Bullsh*t Breaths

Most of the time, I step out of yoga class feeling like the world is my oyster and I’m just the shiniest damn pearl to exist. Last week, however, was not one of those times. In fact, I felt more like the mud you find on an oyster as opposed to the pearl. If you follow my personal Instagram account, you may have a little insight as to why this yoga class was particularly difficult. But if you don’t, please enjoy the following story…

I have the uncanny ability to roll over screws and nails and, therefore, get flat tires on a regular basis. As I was leaving work last week to head to a yoga class, I thought to myself, “Ya know, Cath, it’s been a while, you must be due for a flat soon.” Not even five minutes later, I’m rolling into the studio parking lot with a flat tire. Rather than do what everyone (including myself) thinks I’d do and FREAK OUT, I tell myself this situation will seem a lot less annoying post yoga, and decide to head into the studio and deal with it after.

Sixty minutes later, I’m peacefully lying in savasana when the instructor opens the back door just above my head to cool the room down. It was in this moment of cooling bliss that a McDonald’s cup came flying through that back door, landed just above my head, and splattered Kool-Aid down my entire body. And mat. (And no – I cannot make this up.) To my complete and utter surprise, I still didn’t FREAK OUT…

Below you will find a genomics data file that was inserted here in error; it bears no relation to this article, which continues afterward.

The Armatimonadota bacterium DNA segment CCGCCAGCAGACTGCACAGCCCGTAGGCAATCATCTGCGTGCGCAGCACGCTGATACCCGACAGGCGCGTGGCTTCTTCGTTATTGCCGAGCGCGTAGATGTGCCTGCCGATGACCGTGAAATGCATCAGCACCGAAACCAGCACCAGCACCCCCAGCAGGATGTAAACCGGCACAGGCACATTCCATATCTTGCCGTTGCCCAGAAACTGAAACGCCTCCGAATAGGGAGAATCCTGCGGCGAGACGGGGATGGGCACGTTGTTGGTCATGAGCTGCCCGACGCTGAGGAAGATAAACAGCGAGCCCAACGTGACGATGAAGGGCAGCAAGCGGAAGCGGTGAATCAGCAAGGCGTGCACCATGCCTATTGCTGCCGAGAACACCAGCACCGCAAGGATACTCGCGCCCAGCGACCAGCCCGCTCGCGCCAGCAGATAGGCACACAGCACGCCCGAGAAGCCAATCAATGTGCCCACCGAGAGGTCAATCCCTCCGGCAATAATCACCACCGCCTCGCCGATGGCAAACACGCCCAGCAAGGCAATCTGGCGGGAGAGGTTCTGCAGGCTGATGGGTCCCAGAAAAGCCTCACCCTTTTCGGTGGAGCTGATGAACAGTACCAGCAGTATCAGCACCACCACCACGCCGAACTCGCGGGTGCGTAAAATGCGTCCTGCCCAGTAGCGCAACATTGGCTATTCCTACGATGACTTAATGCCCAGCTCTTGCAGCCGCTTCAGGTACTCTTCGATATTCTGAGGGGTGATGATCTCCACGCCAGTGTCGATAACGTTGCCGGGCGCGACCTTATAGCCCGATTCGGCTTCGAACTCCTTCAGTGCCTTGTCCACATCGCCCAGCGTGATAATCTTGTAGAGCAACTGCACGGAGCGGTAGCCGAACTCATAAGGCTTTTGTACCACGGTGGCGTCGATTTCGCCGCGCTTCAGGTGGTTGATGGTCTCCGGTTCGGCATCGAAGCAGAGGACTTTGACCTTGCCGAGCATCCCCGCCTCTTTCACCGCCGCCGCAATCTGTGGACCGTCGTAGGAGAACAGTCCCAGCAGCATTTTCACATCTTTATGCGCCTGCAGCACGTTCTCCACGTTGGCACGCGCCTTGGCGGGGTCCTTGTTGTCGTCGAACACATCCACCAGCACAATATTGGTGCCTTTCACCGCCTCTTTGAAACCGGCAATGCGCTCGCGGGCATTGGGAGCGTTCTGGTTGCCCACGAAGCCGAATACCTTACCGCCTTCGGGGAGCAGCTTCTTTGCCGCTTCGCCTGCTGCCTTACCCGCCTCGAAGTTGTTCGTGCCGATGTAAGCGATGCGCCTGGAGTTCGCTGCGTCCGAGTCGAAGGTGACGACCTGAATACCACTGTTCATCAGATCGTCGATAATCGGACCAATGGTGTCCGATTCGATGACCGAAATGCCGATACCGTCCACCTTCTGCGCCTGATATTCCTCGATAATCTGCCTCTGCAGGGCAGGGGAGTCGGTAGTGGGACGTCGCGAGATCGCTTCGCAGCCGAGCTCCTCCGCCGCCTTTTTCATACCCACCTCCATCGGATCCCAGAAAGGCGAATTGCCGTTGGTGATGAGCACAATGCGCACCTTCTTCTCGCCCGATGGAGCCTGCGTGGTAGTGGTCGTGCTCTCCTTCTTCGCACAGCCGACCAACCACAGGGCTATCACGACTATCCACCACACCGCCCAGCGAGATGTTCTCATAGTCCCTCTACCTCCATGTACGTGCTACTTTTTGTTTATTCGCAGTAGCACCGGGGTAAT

Ironically enough, the instructor had been sharing the origin of Virabhadrasana I,II, and III (the “warrior sequence”) throughout class that night. The story is dark and seems completely contradictory to the peaceful practice of yoga. At the end of class, she finished with a tie-in speech about how “not everything is always sunshine and rainbows, and it’s ok to be in a place of darkness.” And that’s when I finally freaked out. Ok, I’m exaggerating. I didn’t freak out, but I did start crying. She then asked us to dedicate our practice to someone and unfortunately, the little sh*t who had just thrown that cup of Kool-Aid at me popped into my head. I took a deep frustrated breath in, and exhaled with the thought, “This is bullsh*t.”

I’ve written a few posts now about breathing exercises. This is not one of them. Yes, the breath can calm the mind; yes, the breath can steady your body; yes, your breath is your life. But the breath can also be used to recognize the “bullsh*t.” Because most of the time, it’s not always sunshine and rainbows. In fact, sometimes it’s lying in a puddle of sugar water on your sticky yoga mat with tears streaming down your face with a flat tire parked outside. But you keep breathing. You just keep breathing. Through the good, the bad, and the bullsh*t.



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